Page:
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In-depth interviews find that those who screened positive for depression did not explain their experience in terms of diagnostic symptoms.

Correcting Misconceptions of Trauma-informed Care with Survivor Perspectives

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Trauma-informed approaches have the potential to promote recovery but must involve survivors and service-users to prevent the experience of retraumatization within psychiatric and mental health services.

Therapist Empathy Predicts Success in Psychotherapy

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An updated meta-analysis reveals that therapist empathy is a predictor of better psychotherapy outcomes.

Integrating Indigenous Healing Practices and Psychotherapy for Global Mental Health

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As the Global Mental Health Movement attempts to address cross-cultural mental health disparities, a new article encourages integrating traditional healing practices with psychotherapy.

Can a Conceptual Competence Curriculum Bring Humility to Psychiatry?

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Training for conceptual competence in psychiatry provides a new way forward to address theoretical and philosophical issues in mental health research and practice.

Do We Really Need Mental Health Professionals?

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Professionals across the Western world, from a range of disciplines, earn their livings by offering services to reduce the misery and suffering of the people who seek their help. Do these paid helpers represent a fundamental force for healing, facilitating the recovery journeys of people with mental health problems, or are they a substantial part of the problem by maintaining our modestly effective and often damaging system?

A Biopsychosocial Model Beyond the Mind-Body Split

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Can a renewed biopsychosocial approach, grounded in an updated philosophy, foster person-centered medicine, and psychiatry?

The Conflicts That Result From Globalizing Euro-American Psychology in India

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Researchers examine the transformation of work, life, and identity in India as a result of Western corporate and psychological culture.

German Psychologists Declare “the Drugs Don’t Work”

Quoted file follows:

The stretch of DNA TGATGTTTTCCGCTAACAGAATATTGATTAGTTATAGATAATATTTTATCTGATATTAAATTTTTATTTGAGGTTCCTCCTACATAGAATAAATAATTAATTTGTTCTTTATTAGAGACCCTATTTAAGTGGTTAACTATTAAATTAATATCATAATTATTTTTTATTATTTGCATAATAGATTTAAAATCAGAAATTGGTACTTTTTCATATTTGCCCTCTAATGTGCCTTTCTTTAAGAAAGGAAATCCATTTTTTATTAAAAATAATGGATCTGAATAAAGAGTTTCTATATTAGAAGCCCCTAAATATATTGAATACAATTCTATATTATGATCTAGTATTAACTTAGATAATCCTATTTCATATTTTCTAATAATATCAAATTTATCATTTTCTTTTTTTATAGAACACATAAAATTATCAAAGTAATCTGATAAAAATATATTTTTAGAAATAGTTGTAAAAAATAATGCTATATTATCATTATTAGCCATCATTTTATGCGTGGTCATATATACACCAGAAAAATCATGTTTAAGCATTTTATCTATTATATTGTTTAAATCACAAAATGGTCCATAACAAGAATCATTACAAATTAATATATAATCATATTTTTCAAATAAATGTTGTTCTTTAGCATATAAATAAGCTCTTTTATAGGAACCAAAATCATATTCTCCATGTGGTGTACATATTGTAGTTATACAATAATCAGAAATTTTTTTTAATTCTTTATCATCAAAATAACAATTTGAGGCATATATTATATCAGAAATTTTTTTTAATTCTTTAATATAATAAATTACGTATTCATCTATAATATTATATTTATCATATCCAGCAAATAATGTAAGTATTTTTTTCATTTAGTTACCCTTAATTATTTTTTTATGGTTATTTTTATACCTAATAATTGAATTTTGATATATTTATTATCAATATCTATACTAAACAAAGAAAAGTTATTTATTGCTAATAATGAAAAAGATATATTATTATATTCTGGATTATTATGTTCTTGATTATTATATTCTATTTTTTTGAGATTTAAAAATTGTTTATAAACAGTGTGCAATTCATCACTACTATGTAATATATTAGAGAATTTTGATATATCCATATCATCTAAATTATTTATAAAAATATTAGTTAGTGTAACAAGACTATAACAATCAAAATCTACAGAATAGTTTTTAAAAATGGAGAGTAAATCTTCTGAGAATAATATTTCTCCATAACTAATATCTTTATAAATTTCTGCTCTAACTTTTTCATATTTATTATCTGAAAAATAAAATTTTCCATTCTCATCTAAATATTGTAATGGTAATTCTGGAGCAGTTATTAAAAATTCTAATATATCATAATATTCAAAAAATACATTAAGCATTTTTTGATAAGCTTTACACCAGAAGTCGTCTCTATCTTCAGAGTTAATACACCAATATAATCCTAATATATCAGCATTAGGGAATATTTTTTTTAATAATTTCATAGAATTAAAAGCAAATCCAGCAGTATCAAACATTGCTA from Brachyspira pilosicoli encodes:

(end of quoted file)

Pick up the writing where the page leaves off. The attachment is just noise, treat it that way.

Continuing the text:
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Jürgen Margraf and Silvia Schneider, both well-known psychologists at the University of Bochum in Germany, claim that psychotropic drugs are no solution to mental...

Testifying in Vermont: Forced Drugs

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Vermont Governor Shumlin recently suggested a change to state law that would accelerate the process under which a person could be forced to take antipsychotic drugs against her will. The House Human Services Committee reviewed this proposal and I was asked to testify. What follows are my comments.

Eat Breathe Thrive: Chelsea Roff on Eating Disorders, Trauma, and Healing with Yoga and...

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Chelsea Roff is the Founder and Director of Eat Breathe Thrive (EBT), a non-profit with an inspired mission to bring yoga, mindfulness, and community support to people struggling with negative body image and disordered eating. I reached out to Chelsea to learn more about her life and organization, which she writes, “…is like AA for people with food and body image issues, plus yoga and meditation.” Chelsea shared her journey from life as a patient to yogi, author, and innovative community organizer. With her permission, you can find this interview below.
open dialogue

Open Dialogue: Does the Current Research Data Support Further Investment?

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A leading US journal published an extensive literature review and analysis of currently available research on Open Dialogue. An accompanying commentary concludes, “The present data on Open Dialogue are insufficient to warrant calls for further research on the program other than those projects that are currently under way.”